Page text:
Without a doubt we can see the change, effort and movement in the Muslim community around mental health, and how we are all moving towards a more positive (and less stigma-attached view) around something so fundamental for our daily functioning. However, as always – there is work to be done, and at Inspirited Minds we will not stop working to make this change which is why the next couple of months will be dedicated entirely to mental health and Islam in all its glory. If you have anything you would like us to write about, or want to bring attention too – then let us know in the comments below!
Firstly, in order to understand what Islam says about mental illness and where it stands in terms of the causes/remedies, we have to understand what mental illness is as an independent issue without the societal attachments. Let’s take some of the most common mental health disorders: anxiety disorders, mood disorders and eating disorders (there is more to them than what it seems!). Let’s put them into a societal contexts: “Ugh, life is so depressing”, “Why are you being so anorexic?”, “Stop having a nervous breakdown!”, “British weather is so bi-polar”. Sound familiar? These are statements that are used on a daily basis to describe insignificant and minute issues that people without mental health problems can deal with much more efficiently than those who do have mental health problems, and it’s just horrific.
Some may try to brush it off as a “joke” or even the sad attempt of trying to “normalise” it, but in reality, it’s humiliating for those who are suffering from mental health problems and degrading for individuals that use such language. We would never in a million years use cancer or paralysis in the same way, imagine: “Stop having cancer!”, and, “Ugh, life is so disabling” – it’s upsetting to even read the latter statements. We’d think “what sicko would ever say something like that?” and we would pass them off as ignorant and heartless fools, because someone who has cancer or is disabled, they couldn’t have helped it, right? So what difference does it make when someone has a mental health problem? You can’t imagine someone asking to start hyperventilating, become sweaty and lose control of their body in a situation that makes them anxious. Nor can you imagine a depressed person wanting to think about ending their life continuously, or crying viciously and having no idea how to stop them self, can you?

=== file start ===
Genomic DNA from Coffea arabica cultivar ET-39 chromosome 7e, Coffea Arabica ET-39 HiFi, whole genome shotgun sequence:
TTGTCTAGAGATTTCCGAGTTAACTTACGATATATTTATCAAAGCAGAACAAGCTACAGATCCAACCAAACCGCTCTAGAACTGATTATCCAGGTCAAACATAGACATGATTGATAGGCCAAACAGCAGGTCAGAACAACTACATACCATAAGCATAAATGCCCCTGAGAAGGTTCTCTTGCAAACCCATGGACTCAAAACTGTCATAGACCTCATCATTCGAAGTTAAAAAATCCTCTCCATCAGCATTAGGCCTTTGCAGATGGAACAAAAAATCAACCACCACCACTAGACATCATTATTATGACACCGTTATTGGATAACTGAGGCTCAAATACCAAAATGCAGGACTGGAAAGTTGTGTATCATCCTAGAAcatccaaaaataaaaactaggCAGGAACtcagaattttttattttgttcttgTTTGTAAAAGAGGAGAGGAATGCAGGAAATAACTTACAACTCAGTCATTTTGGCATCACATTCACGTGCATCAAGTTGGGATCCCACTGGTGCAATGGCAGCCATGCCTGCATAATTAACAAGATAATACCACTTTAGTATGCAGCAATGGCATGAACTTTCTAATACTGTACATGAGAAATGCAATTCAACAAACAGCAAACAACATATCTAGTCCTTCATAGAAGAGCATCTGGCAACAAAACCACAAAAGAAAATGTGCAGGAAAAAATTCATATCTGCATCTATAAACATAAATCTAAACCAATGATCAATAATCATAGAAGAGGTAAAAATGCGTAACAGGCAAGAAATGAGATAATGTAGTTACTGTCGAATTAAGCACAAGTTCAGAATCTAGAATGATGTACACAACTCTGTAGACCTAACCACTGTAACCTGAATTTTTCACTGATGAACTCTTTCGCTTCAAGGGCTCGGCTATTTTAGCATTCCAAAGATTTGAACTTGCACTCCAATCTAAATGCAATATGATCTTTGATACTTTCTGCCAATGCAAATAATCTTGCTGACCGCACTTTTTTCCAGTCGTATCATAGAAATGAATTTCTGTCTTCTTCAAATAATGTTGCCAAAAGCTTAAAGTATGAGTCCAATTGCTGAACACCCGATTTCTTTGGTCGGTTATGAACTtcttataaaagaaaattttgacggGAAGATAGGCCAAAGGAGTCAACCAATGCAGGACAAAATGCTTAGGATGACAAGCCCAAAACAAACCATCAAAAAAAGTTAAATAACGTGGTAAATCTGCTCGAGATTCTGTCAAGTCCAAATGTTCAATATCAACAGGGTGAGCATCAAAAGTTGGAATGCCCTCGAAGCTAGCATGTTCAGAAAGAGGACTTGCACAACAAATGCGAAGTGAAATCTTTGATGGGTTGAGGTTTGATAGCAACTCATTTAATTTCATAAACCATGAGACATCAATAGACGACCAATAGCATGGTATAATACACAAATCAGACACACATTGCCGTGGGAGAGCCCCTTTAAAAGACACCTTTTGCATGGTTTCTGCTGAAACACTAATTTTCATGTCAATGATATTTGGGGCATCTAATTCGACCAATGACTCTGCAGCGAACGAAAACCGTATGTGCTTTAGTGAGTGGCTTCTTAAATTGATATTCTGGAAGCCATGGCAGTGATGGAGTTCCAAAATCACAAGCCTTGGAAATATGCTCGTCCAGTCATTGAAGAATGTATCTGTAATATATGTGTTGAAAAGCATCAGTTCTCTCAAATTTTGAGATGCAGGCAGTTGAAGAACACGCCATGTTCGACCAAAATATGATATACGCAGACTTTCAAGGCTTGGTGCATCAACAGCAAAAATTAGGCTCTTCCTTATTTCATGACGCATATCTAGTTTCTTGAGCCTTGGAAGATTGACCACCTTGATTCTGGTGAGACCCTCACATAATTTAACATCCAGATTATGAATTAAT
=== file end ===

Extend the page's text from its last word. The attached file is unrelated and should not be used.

It should never be okay, but why has it been made “acceptable” to throw around these illnesses and symptoms as if they are the best adjectives we can find to describe certain situations, when in reality they are used to replace something a lot less severe. Sadness / frustration is replaced with depression, nervousness is replaced with panic / anxiety attacks, not eating / concerns over body shape is replaced with anorexia / bullemia, and day changes are replaced with bi-polar. It’s just nonsensical and shows the state of our intellectual thinking. When we start using serious terms loosely, it can lose its importance and impact, and more importantly attach more stigma around it. Let’s use “extremism” for example, it’s been thrown around so loosely to describe “extremist activity and behaviour” and the Muslim identity now has a huge stigma around it.
The same goes for the name “Muhammad” or the beard, the niqaab and the hijab (especially at airports) – and of all people, us Muslims should know what it feels like to be stigmatised, misunderstood and humiliated. Mental illnesses and symptoms have been used and abused so much out of their rightful context, they are either not taken seriously or have serious stigma attached to them when truthfully – they are just like every other illness the human body and mind may experience. The causes are sometimes unknown, but the illness itself can be detrimental and life threatening, and the road to recovery is not always as simple as prescribing anti-depressants, or “just” providing counselling – sometimes, some people may also need a good, solid support network around them, and this is what most communities are slacking on.
Sufferers of depression have described it to be a slow and ignored death. Sufferers of anxiety have described it to be like a huge ship on top of their chest and they simply don’t have the strength to move it. Sufferers of eating disorders have described it as something that holds the mind and body hostage against their will.
Do we really have the right to humiliate and debase these individuals even further?
Do we really have the right to even think for a second that we can judge what these people are going through when we haven’t been in their shoes for even a day?
How can we expect to understand, educate wider community, and alert the next generation of mental health – to make progress in its awareness and development if we are still to this day constantly abusing, bullying and mocking the concepts and its sufferers?